Athens prepares for Macron visit

Athens prepares for Macron visit

French President Emmanuel Macron’s push last week to change labor laws in his country may cast a shadow, albeit a slight one, over his two-day visit to Athens this week as the measures announced in Paris are diametrically opposed to the positions of Prime Minister Alexis Tsipras on the matter.

The French government has said it aims to transform France’s complex labor laws to tackle mass unemployment and to make the country more competitive in the global market.

The move, however, has drawn the reaction of the left in France, including French unions as it will make it easier for firms to hire and fire, and put an end to jobs for life in the public sector.

The changes are a stark contrast to the leftist ideas of Greece’s ruling SYRIZA party, and government aides have said that it would have been preferable, in terms of public relations, if Macron had announced his labor law changes after the visit to Greece.

However, aides were quick to acknowledge that Macron’s moves “are not determined based on what serves us.”

Nonetheless, expectations over the visit are high in Athens, as Tsipras seeks to strengthen relations with Paris as a counterbalance to the austerity emanating from Berlin.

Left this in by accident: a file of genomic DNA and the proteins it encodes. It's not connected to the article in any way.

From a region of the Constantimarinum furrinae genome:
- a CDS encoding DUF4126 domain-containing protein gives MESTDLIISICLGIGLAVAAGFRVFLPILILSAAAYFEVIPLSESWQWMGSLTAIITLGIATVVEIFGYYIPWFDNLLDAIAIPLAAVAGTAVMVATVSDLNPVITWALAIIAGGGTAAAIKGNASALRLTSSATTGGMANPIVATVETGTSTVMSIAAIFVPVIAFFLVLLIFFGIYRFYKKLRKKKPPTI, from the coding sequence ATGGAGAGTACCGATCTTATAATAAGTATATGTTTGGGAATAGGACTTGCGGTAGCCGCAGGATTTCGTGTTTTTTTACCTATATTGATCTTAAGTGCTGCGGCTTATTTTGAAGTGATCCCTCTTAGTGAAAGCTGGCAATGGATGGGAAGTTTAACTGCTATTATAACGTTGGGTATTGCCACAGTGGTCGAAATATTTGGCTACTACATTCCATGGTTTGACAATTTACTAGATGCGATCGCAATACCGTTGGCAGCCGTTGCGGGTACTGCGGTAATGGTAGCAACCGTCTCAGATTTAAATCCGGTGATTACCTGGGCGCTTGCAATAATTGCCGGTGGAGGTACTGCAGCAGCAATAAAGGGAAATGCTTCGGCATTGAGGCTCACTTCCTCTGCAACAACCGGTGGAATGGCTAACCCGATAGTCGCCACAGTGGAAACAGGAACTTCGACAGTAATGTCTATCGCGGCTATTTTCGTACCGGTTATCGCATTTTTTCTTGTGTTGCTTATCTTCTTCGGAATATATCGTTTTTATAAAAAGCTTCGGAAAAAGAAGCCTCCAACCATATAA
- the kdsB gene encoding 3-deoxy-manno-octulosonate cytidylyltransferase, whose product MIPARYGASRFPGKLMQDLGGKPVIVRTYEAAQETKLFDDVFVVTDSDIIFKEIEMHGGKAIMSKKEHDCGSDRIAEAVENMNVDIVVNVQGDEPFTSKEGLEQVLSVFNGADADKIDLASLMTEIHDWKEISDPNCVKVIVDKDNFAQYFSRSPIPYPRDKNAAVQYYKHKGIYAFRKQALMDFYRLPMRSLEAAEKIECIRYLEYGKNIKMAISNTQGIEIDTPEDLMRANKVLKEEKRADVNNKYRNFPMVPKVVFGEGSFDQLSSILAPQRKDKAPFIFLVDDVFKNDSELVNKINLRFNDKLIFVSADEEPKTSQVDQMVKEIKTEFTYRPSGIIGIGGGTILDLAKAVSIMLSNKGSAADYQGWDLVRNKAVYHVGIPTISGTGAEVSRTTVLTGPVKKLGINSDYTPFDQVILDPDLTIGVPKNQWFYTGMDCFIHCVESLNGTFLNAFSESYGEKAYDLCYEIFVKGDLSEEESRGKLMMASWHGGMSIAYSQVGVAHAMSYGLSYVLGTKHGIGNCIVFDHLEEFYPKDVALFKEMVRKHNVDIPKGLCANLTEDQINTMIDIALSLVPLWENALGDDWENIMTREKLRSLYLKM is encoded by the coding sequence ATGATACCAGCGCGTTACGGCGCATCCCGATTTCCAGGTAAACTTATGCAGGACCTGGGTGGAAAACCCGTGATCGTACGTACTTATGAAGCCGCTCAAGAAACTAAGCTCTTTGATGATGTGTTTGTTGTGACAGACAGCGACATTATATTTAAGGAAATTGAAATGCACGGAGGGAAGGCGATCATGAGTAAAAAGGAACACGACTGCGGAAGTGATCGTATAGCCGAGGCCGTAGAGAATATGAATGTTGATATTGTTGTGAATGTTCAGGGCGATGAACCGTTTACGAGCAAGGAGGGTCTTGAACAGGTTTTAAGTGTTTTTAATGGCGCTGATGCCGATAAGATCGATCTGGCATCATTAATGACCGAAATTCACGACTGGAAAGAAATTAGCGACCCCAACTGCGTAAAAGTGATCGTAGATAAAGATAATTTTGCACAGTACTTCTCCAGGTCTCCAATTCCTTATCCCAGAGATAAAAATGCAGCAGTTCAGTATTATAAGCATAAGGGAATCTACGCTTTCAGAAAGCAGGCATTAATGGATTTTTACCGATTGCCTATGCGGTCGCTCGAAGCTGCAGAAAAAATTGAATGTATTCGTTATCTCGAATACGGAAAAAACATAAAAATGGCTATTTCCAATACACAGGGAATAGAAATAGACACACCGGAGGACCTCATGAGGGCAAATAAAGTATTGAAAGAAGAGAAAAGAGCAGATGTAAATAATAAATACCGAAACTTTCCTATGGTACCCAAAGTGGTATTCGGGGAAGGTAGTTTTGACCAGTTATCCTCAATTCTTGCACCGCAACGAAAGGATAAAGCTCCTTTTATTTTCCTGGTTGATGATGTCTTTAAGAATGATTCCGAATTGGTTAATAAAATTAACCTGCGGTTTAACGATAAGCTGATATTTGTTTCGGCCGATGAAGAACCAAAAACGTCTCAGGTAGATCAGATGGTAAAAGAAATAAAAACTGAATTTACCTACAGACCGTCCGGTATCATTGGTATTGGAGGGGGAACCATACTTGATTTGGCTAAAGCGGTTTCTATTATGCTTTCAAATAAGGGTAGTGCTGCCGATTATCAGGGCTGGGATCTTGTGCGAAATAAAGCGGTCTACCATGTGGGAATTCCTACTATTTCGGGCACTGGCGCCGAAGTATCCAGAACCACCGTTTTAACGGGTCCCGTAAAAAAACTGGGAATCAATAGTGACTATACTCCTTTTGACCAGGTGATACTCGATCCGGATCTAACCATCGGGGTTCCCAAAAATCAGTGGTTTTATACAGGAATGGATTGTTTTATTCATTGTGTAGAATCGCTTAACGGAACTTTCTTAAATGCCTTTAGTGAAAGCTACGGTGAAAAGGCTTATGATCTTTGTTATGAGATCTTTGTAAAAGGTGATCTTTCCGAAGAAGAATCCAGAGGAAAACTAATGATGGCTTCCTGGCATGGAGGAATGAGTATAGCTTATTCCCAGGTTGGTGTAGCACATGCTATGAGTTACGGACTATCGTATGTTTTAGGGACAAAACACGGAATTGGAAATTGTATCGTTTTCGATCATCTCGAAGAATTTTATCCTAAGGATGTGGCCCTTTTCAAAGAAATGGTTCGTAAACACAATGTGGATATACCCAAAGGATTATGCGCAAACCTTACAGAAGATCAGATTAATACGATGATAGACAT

French officials say that the purpose of the visit on Thursday and Friday is to send the message that the eurozone needs deep reforms, as demonstrated by the financial carnage in Greece in recent years.

The French leader was also among the European leaders in the summer who called for Greece’s mountain of debt to be made sustainable so that it can finally break the shackles of its protracted financial crisis.

Tsipras’s goal to create a united front with France marks a departure from the intermittent tensions he has experienced with Paris, not least due to his harsh words for Macron’s predecessor Francois Hollande in 2012, when he disparagingly described him as “Hollandreou” – a reference to former Greek PM George Papandreou, who has been widely denounced for signing Greece’s first bailout.

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